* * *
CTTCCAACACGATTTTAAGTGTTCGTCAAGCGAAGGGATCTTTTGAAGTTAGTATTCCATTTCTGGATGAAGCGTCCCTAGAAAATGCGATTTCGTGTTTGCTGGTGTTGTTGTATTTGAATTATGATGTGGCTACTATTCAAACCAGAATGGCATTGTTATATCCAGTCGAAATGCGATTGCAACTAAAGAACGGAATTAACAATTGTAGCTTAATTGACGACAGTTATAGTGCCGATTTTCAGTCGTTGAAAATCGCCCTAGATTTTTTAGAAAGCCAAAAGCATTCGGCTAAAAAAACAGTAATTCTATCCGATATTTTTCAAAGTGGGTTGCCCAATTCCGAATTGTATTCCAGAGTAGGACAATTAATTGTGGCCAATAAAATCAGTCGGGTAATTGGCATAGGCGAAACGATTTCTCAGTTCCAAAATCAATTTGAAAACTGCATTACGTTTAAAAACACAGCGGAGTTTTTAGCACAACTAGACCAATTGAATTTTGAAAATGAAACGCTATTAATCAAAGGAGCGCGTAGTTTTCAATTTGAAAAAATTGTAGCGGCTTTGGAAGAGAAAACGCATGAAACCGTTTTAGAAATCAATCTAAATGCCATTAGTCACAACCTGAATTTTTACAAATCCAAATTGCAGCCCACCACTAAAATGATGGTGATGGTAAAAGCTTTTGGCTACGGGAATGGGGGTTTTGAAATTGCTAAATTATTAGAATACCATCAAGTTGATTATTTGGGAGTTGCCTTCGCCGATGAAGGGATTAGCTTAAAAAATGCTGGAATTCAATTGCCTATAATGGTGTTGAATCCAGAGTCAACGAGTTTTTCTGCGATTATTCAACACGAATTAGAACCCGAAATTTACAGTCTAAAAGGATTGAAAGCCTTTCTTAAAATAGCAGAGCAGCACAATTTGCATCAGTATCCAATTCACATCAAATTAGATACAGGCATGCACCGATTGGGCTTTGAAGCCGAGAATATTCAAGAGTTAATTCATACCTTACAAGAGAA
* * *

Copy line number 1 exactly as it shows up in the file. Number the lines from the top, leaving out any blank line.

CTTCCAACACGATTTTAAGTGTTCGTCAAGCGAAGGGATCTTTTGAAGTTAGTATTCCATTTCTGGATGAAGCGTCCCTAGAAAATGCGATTTCGTGTTTGCTGGTGTTGTTGTATTTGAATTATGATGTGGCTACTATTCAAACCAGAATGGCATTGTTATATCCAGTCGAAATGCGATTGCAACTAAAGAACGGAATTAACAATTGTAGCTTAATTGACGACAGTTATAGTGCCGATTTTCAGTCGTTGAAAATCGCCCTAGATTTTTTAGAAAGCCAAAAGCATTCGGCTAAAAAAACAGTAATTCTATCCGATATTTTTCAAAGTGGGTTGCCCAATTCCGAATTGTATTCCAGAGTAGGACAATTAATTGTGGCCAATAAAATCAGTCGGGTAATTGGCATAGGCGAAACGATTTCTCAGTTCCAAAATCAATTTGAAAACTGCATTACGTTTAAAAACACAGCGGAGTTTTTAGCACAACTAGACCAATTGAATTTTGAAAATGAAACGCTATTAATCAAAGGAGCGCGTAGTTTTCAATTTGAAAAAATTGTAGCGGCTTTGGAAGAGAAAACGCATGAAACCGTTTTAGAAATCAATCTAAATGCCATTAGTCACAACCTGAATTTTTACAAATCCAAATTGCAGCCCACCACTAAAATGATGGTGATGGTAAAAGCTTTTGGCTACGGGAATGGGGGTTTTGAAATTGCTAAATTATTAGAATACCATCAAGTTGATTATTTGGGAGTTGCCTTCGCCGATGAAGGGATTAGCTTAAAAAATGCTGGAATTCAATTGCCTATAATGGTGTTGAATCCAGAGTCAACGAGTTTTTCTGCGATTATTCAACACGAATTAGAACCCGAAATTTACAGTCTAAAAGGATTGAAAGCCTTTCTTAAAATAGCAGAGCAGCACAATTTGCATCAGTATCCAATTCACATCAAATTAGATACAGGCATGCACCGATTGGGCTTTGAAGCCGAGAATATTCAAGAGTTAATTCATACCTTACAAGAGAA